Iowa, like every state, has its own civil commitment laws that establish criteria for determining when court-ordered treatment is appropriate for individuals with severe mental illness who are too ill to seek care voluntarily. The state authorizes both inpatient (hospital) and outpatient (community) treatment, which is known in Iowa as "outpatient commitment." Iowa still uses an involuntary treatment standard based primarily on a person’s likelihood of being dangerous instead of using a more progressive “need for treatment” standard as in many states.


For both inpatient and outpatient treatment, a person must meet the following criteria:



  • lack sufficient judgment to make responsible decisions concerning treatment and be either:
    • a danger to self/others, including that of serious emotional injuries to family members and others OR
    • unable to satisfy need for nourishment, clothing, essential medical care, or shelter so that it is likely that the person will suffer physical injury, physical debilitation, or death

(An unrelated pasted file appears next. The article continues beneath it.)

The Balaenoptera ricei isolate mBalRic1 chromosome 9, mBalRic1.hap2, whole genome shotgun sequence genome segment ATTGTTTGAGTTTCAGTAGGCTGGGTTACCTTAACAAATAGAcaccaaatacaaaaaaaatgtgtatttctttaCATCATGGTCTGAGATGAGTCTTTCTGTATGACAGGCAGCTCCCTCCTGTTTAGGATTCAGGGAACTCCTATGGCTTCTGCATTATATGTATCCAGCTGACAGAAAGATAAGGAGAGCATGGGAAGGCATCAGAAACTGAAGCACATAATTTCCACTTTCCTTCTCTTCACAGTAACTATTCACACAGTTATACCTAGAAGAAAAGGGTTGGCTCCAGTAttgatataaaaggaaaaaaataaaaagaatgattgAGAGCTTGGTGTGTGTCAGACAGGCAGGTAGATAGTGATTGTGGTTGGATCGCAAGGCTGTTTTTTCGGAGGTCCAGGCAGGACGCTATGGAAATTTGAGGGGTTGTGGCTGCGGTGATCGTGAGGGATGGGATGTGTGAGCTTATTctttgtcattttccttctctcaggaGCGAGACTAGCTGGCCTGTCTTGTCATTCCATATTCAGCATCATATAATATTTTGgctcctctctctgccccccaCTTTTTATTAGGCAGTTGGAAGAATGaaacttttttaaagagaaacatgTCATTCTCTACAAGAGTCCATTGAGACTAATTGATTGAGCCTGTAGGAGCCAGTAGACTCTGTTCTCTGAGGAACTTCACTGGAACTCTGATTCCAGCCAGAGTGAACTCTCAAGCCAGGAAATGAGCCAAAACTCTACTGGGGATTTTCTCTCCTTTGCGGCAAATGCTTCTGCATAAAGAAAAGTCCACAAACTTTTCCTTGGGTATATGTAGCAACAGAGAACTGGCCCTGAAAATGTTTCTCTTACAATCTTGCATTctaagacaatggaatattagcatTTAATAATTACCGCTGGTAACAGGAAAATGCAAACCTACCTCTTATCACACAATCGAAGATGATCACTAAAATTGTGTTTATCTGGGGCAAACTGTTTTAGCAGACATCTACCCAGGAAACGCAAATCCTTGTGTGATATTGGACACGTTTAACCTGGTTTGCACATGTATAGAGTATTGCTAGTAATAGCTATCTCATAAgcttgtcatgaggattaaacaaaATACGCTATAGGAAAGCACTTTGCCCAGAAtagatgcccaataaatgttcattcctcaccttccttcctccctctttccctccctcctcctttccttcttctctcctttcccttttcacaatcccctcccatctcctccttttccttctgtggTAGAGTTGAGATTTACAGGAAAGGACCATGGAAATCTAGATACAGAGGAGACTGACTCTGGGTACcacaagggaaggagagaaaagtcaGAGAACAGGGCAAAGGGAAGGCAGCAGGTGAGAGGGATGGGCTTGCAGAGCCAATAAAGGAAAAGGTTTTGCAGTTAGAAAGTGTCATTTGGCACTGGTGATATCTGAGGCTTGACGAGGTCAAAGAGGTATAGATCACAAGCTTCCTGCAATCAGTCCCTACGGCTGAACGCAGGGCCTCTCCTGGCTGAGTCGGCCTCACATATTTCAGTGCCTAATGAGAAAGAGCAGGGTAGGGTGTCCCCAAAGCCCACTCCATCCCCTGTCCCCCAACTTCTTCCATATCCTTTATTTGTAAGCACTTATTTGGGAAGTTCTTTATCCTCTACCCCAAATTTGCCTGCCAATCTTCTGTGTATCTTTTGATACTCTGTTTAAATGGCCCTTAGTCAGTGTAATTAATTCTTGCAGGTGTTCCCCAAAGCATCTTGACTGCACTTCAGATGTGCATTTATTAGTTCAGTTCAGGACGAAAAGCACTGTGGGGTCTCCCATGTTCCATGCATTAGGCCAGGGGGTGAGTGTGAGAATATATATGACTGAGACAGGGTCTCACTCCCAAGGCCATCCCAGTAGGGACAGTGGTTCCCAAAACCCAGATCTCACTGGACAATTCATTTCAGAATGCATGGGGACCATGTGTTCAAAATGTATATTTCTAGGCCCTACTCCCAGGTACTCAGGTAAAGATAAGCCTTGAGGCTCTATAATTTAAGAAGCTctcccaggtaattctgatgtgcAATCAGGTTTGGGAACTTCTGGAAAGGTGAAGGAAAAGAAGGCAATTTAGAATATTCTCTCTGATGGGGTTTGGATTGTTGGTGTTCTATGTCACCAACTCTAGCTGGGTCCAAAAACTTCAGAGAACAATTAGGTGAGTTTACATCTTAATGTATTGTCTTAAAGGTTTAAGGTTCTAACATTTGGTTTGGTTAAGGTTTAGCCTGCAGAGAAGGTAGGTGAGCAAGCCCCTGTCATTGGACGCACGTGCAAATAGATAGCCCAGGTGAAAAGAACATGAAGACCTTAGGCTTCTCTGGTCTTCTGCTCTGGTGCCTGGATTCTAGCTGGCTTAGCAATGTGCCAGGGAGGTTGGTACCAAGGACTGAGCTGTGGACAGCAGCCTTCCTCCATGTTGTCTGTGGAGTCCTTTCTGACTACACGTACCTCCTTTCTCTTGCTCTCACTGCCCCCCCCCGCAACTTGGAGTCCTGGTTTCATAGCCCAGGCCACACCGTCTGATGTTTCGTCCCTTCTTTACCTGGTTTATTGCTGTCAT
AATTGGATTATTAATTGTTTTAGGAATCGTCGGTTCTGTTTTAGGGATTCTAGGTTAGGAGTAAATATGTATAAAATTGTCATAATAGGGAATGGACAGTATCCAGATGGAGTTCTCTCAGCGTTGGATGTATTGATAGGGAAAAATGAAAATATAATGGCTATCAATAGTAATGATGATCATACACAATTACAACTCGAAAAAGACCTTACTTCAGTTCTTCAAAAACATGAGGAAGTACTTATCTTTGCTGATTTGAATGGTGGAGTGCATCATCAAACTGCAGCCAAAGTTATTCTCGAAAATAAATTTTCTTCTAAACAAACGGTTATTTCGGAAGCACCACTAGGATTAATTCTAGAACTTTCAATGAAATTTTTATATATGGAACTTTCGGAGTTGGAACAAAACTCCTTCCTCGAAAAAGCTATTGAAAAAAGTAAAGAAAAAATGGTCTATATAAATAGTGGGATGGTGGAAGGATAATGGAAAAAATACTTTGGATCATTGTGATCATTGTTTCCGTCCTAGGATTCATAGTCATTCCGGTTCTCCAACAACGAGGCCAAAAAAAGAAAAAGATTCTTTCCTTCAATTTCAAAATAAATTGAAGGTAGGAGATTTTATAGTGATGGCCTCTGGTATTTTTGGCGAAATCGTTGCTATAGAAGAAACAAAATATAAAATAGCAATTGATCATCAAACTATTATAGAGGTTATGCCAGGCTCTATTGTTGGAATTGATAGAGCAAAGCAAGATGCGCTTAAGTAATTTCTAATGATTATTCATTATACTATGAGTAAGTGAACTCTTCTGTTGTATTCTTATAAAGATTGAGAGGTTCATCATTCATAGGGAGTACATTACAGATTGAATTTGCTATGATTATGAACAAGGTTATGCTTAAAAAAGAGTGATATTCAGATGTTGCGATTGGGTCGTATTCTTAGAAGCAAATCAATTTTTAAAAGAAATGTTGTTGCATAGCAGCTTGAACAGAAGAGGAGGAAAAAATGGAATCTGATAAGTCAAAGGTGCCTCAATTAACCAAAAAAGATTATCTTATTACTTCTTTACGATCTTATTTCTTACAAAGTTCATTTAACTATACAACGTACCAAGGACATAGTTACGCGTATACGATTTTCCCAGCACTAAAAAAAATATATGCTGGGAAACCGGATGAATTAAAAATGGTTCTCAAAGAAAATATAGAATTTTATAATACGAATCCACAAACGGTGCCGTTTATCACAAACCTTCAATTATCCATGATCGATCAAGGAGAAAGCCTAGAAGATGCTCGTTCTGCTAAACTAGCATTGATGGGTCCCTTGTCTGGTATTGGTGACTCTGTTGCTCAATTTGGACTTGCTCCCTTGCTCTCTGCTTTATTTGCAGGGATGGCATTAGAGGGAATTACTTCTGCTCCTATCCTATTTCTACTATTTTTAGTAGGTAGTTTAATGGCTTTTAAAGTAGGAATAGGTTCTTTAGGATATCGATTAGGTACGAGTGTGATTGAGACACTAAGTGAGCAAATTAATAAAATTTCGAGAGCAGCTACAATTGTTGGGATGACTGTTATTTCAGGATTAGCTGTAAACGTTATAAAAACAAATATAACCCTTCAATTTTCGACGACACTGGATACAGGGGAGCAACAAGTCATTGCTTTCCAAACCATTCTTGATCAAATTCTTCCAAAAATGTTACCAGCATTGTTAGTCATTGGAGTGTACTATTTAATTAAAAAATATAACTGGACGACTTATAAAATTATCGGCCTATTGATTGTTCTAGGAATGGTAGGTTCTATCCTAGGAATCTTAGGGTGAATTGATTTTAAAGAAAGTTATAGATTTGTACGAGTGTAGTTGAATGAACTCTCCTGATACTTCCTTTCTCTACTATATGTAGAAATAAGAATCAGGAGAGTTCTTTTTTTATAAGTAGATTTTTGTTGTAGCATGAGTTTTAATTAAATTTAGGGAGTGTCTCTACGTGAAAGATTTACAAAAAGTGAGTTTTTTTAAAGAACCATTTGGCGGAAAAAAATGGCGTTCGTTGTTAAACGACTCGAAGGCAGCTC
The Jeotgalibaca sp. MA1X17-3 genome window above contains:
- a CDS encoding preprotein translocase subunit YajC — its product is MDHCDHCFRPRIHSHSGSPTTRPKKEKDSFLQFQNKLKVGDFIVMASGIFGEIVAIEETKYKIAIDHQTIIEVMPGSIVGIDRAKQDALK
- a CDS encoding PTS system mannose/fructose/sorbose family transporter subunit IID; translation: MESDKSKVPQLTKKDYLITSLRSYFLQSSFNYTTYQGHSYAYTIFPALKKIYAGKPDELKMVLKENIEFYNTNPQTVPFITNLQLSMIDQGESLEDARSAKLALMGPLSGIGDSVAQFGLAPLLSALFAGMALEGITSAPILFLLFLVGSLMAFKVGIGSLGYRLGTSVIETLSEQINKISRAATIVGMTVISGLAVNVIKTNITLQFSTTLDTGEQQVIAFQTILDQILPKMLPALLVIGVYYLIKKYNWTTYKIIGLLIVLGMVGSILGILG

State standards for emergency hospitalization for evaluation and state-by-state information on initiating emergency hospitalization and assisted inpatient or outpatient treatment can be found from our Civil Commitment Laws and Standards page. 


Visit Get Help for tools and information about preparing for and handling a psychiatric crisis.

Visit Get Involved for information about how you can help bring down barriers to the timely and effective treatment of severe mental illness.


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